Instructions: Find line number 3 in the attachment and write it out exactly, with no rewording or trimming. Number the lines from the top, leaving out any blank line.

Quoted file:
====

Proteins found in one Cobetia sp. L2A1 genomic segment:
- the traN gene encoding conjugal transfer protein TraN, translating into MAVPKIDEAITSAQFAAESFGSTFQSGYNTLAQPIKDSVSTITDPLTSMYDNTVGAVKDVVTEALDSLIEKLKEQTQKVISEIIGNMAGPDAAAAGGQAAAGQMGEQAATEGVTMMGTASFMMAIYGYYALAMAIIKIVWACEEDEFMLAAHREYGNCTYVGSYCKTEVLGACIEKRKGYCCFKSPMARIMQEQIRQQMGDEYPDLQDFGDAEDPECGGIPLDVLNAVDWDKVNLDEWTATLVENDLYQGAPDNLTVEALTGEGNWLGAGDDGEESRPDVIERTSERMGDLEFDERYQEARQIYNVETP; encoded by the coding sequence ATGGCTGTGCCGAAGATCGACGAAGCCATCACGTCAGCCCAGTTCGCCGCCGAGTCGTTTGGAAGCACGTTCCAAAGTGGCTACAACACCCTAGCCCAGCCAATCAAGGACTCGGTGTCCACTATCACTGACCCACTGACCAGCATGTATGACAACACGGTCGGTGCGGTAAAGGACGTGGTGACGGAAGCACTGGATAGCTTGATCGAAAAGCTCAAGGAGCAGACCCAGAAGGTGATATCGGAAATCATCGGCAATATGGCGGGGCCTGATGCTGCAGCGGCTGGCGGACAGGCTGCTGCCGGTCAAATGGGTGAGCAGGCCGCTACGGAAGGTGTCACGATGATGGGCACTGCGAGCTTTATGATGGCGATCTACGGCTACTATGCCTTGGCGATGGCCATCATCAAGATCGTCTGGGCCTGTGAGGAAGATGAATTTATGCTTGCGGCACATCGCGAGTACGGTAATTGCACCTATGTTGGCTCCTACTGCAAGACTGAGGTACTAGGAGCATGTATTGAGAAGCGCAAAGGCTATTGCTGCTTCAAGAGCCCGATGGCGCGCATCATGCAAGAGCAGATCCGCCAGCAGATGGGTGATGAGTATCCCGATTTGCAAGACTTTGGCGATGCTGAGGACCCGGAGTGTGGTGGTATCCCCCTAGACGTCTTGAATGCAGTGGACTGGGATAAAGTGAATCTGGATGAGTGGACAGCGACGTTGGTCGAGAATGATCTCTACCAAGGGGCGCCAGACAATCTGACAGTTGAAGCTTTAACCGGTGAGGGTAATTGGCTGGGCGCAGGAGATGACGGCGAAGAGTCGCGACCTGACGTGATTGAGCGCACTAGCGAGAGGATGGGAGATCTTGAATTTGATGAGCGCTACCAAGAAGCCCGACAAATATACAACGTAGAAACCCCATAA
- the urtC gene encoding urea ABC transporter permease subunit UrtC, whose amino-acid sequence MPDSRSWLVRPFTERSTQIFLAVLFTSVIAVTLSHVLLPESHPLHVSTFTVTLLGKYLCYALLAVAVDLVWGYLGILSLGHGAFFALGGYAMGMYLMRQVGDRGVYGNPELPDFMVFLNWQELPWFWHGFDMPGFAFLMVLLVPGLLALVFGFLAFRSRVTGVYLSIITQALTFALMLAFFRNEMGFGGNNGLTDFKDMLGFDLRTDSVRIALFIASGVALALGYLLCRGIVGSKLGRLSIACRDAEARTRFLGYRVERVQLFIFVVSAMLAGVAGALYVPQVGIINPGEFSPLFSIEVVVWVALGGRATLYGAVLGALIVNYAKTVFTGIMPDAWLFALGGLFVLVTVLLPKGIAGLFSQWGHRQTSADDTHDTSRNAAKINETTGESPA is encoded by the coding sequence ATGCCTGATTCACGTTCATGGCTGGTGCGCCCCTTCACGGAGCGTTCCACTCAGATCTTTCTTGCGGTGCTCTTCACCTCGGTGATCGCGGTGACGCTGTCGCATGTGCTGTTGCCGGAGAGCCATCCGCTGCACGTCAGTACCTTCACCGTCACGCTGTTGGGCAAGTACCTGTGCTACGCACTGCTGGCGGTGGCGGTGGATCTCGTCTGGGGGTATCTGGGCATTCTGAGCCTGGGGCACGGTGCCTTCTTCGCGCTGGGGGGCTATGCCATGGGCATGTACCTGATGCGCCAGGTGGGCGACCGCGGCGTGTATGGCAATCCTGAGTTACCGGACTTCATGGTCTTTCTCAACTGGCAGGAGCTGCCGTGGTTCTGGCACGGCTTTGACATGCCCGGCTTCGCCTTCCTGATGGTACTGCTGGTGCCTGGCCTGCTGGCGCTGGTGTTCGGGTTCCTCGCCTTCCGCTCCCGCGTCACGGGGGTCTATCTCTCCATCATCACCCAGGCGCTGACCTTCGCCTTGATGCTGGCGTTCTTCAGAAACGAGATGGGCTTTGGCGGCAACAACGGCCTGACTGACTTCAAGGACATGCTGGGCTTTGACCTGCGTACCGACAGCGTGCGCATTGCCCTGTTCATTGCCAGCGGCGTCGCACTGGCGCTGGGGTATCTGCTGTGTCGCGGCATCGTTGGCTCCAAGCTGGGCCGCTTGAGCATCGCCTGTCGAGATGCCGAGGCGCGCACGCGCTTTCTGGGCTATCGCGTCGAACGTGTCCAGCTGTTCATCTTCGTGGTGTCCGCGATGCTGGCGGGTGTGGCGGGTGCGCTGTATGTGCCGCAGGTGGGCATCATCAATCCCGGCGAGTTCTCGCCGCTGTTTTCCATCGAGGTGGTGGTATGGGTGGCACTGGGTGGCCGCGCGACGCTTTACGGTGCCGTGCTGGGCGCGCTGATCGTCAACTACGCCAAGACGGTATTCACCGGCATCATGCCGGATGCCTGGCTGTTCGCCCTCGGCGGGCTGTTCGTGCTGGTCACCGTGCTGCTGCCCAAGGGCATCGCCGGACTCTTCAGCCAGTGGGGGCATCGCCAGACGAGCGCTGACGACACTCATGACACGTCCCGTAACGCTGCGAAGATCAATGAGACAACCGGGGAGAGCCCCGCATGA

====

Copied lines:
- the urtC gene encoding urea ABC transporter permease subunit UrtC, whose amino-acid sequence MPDSRSWLVRPFTERSTQIFLAVLFTSVIAVTLSHVLLPESHPLHVSTFTVTLLGKYLCYALLAVAVDLVWGYLGILSLGHGAFFALGGYAMGMYLMRQVGDRGVYGNPELPDFMVFLNWQELPWFWHGFDMPGFAFLMVLLVPGLLALVFGFLAFRSRVTGVYLSIITQALTFALMLAFFRNEMGFGGNNGLTDFKDMLGFDLRTDSVRIALFIASGVALALGYLLCRGIVGSKLGRLSIACRDAEARTRFLGYRVERVQLFIFVVSAMLAGVAGALYVPQVGIINPGEFSPLFSIEVVVWVALGGRATLYGAVLGALIVNYAKTVFTGIMPDAWLFALGGLFVLVTVLLPKGIAGLFSQWGHRQTSADDTHDTSRNAAKINETTGESPA is encoded by the coding sequence ATGCCTGATTCACGTTCATGGCTGGTGCGCCCCTTCACGGAGCGTTCCACTCAGATCTTTCTTGCGGTGCTCTTCACCTCGGTGATCGCGGTGACGCTGTCGCATGTGCTGTTGCCGGAGAGCCATCCGCTGCACGTCAGTACCTTCACCGTCACGCTGTTGGGCAAGTACCTGTGCTACGCACTGCTGGCGGTGGCGGTGGATCTCGTCTGGGGGTATCTGGGCATTCTGAGCCTGGGGCACGGTGCCTTCTTCGCGCTGGGGGGCTATGCCATGGGCATGTACCTGATGCGCCAGGTGGGCGACCGCGGCGTGTATGGCAATCCTGAGTTACCGGACTTCATGGTCTTTCTCAACTGGCAGGAGCTGCCGTGGTTCTGGCACGGCTTTGACATGCCCGGCTTCGCCTTCCTGATGGTACTGCTGGTGCCTGGCCTGCTGGCGCTGGTGTTCGGGTTCCTCGCCTTCCGCTCCCGCGTCACGGGGGTCTATCTCTCCATCATCACCCAGGCGCTGACCTTCGCCTTGATGCTGGCGTTCTTCAGAAACGAGATGGGCTTTGGCGGCAACAACGGCCTGACTGACTTCAAGGACATGCTGGGCTTTGACCTGCGTACCGACAGCGTGCGCATTGCCCTGTTCATTGCCAGCGGCGTCGCACTGGCGCTGGGGTATCTGCTGTGTCGCGGCATCGTTGGCTCCAAGCTGGGCCGCTTGAGCATCGCCTGTCGAGATGCCGAGGCGCGCACGCGCTTTCTGGGCTATCGCGTCGAACGTGTCCAGCTGTTCATCTTCGTGGTGTCCGCGATGCTGGCGGGTGTGGCGGGTGCGCTGTATGTGCCGCAGGTGGGCATCATCAATCCCGGCGAGTTCTCGCCGCTGTTTTCCATCGAGGTGGTGGTATGGGTGGCACTGGGTGGCCGCGCGACGCTTTACGGTGCCGTGCTGGGCGCGCTGATCGTCAACTACGCCAAGACGGTATTCACCGGCATCATGCCGGATGCCTGGCTGTTCGCCCTCGGCGGGCTGTTCGTGCTGGTCACCGTGCTGCTGCCCAAGGGCATCGCCGGACTCTTCAGCCAGTGGGGGCATCGCCAGACGAGCGCTGACGACACTCATGACACGTCCCGTAACGCTGCGAAGATCAATGAGACAACCGGGGAGAGCCCCGCATGA